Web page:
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Nonparametric Statistics

  1. Introduction
    1. Why Not Used All the Time?
    2. Relation to Parametric Tests
  2. Chi Square
    1. One-Sample Case
      1. Research Question
      2. Hypotheses
      3. Assumptions
      4. Decision Rules
      5. Computation
      6. Decision
    2. Two-Sample Case - [Minitab] [Spreadsheet]
      1. Research Question
      2. Hypotheses
      3. Assumptions
      4. Decision Rules
      5. Computation
      6. Decision

Homework


I. Introduction

Nonparametric tests are sometimes called distribution free statistics because they do not require that the data fit a normal distribution. More generally, nonparametric tests require less restrictive assumptions about the data. Another important reason for using these tests is that they allow for the analysis of categorical as well as rank data.

  1. Why Not Used All the Time?
    Since nonparametric tests require fewer assumptions and can be used with a broader range of data types, the question becomes, "Why not use them all of the time?" Parametric tests are often preferred because:
    1. They are robust.
    2. They have greater power efficiency, in other words, they have greater power relative to the sample size.
    3. They provide unique information (e.g., the interaction in a factorial design).
    4. Parametric and nonparametric tests often address two different types of questions.

  2. Relation to Parametric Tests
    The Summary of Statistical Tests should help put into perspective where nonparametric tests fit into what we have learned. For example, we have already learned about the binomial test for the simplest case of nominal data and Spearman's Rho for correlations involving rank data. In this unit, we will learn about the chi-square test. The other tests listed in the table (that we have not yet covered) are beyond the scope of the course.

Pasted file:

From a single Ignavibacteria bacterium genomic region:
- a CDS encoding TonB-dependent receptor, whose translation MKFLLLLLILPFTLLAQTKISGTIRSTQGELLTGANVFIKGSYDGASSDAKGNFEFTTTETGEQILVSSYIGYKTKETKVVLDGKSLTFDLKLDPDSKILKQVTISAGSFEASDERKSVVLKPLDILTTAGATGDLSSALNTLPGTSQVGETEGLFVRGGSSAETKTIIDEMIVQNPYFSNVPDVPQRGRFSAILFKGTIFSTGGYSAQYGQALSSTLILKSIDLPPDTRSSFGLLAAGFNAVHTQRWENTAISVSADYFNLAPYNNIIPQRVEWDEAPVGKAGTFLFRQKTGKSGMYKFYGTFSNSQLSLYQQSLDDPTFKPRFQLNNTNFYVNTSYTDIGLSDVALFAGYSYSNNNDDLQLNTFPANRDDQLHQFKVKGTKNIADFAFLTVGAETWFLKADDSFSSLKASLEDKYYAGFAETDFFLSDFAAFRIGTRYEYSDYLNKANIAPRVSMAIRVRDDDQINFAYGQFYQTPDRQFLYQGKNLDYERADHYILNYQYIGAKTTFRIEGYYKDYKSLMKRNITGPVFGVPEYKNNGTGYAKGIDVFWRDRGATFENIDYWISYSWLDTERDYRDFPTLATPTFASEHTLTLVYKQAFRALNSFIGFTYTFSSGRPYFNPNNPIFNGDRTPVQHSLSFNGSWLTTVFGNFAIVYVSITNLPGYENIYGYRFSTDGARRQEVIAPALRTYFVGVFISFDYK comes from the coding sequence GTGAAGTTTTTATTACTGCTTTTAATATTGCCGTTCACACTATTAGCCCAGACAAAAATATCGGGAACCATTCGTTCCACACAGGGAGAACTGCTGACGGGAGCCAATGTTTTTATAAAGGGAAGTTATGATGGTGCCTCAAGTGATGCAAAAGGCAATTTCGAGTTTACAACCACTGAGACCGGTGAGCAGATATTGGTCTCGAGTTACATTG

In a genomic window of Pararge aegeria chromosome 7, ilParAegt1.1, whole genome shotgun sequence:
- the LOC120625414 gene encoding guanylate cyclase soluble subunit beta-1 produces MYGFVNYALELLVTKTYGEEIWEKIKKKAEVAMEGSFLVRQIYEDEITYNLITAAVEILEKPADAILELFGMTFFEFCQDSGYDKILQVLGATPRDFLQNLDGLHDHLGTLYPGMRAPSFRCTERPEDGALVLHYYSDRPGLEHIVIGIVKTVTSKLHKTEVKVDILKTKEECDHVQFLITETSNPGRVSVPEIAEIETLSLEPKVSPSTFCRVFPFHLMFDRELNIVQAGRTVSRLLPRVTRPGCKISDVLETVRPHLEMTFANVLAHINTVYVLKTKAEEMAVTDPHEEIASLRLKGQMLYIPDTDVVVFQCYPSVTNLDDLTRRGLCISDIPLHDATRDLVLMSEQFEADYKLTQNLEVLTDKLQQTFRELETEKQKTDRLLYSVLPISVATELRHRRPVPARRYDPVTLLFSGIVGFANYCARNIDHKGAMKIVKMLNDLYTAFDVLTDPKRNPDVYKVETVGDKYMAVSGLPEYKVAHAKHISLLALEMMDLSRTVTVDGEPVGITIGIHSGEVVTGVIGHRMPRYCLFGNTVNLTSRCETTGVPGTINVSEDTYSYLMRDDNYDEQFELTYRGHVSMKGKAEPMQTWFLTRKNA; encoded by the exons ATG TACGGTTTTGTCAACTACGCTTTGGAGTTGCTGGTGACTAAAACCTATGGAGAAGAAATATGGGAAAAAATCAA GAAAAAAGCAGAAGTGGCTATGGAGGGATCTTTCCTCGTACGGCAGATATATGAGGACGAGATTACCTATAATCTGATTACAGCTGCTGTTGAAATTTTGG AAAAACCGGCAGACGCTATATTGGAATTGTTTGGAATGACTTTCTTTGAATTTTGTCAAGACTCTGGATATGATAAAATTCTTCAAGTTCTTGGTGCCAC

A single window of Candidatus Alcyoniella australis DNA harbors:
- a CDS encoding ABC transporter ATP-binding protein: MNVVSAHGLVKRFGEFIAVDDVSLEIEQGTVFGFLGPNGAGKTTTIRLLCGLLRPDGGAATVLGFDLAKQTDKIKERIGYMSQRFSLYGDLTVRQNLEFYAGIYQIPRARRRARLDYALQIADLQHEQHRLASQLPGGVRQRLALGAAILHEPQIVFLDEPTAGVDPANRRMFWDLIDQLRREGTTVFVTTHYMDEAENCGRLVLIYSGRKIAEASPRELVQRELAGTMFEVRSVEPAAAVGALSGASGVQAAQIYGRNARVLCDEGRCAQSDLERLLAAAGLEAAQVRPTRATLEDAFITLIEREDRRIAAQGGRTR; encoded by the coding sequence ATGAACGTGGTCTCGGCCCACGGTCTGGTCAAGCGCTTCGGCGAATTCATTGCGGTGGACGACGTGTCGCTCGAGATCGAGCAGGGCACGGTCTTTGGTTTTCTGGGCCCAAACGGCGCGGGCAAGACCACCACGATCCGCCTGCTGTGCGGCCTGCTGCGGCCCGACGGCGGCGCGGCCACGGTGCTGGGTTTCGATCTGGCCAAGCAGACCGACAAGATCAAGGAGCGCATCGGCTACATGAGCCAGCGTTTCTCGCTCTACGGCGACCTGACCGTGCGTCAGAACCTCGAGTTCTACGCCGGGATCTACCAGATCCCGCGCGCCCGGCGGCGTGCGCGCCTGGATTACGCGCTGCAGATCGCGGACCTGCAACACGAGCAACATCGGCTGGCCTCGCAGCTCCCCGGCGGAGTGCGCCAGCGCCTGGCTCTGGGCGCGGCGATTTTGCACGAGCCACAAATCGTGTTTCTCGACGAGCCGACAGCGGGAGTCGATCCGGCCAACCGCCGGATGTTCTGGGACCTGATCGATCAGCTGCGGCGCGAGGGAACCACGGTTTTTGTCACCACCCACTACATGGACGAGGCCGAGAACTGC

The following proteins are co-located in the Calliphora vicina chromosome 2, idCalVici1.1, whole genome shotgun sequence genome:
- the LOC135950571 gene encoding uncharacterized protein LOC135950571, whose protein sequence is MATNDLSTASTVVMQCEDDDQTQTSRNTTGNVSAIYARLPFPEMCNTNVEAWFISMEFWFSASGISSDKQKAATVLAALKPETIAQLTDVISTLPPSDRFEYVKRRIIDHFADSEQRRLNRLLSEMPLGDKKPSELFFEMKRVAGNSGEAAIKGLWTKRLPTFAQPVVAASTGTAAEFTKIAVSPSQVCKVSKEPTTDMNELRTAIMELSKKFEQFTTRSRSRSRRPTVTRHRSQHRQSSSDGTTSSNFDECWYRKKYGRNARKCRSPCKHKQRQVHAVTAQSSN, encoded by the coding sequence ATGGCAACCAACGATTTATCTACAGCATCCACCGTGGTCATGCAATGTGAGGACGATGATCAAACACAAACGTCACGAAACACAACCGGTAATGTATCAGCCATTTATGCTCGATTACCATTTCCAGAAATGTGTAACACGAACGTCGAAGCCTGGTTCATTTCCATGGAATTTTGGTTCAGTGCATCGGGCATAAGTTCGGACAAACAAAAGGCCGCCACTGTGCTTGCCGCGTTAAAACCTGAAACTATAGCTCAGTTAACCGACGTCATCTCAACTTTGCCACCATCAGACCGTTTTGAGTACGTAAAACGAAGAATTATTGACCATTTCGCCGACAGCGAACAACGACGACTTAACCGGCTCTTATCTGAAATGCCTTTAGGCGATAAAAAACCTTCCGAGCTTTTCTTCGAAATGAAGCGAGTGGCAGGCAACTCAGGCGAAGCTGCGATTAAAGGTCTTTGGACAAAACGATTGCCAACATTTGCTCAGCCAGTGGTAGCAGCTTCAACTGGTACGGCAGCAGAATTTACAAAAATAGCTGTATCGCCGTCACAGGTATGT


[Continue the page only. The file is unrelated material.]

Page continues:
It is important to note that even with metric data, if assumptions are badly violated, nonparametric tests are likely to be employed.


II. Chi Square

This statistic is used to test expected versus observed frequencies. There are two situations in which it is used.

  1. One Variable (or Sample) Case
    This is sometimes called the goodness of fit test. Consider an example.

    1. Research Question
      Do people have a preference for movie type?

    2. Hypotheses

        In words:
      HO The observed distribution fits the expected or, in
      other words, there is no preference.
      HA The observed distribution does not fit that expected
      (there is a preference).

    Notice that there is no mention made of parameters.

    1. Assumptions
      1. The sample is chosen randomly.
      2. The scores are independent (i.e., each subject is allowed only one preference).
      3. The null hypothesis.

    2. Decision rules
      Let c equal the number of columns. In this case, there are four preferences or columns. Thus, df=c-1 or 4-1=3 and with an α level of .05 the critical value of chi square is 7.82 (see table).

      If x2obs≥7.82, reject Ho.
      If x2obs<7.82, do not reject Ho.

    3. Computation
      The appropriate descriptive statistic is the percentages of people prefering each type of movie.

      If it looks like these percents are worthy of additional analysis, we must first determine the expected frequencies. If we are asking folks which of four movie types they prefer and there is no preference, we would expect 25% to prefer each type. Let:

        Ej = the Expected frequency in the j-th column.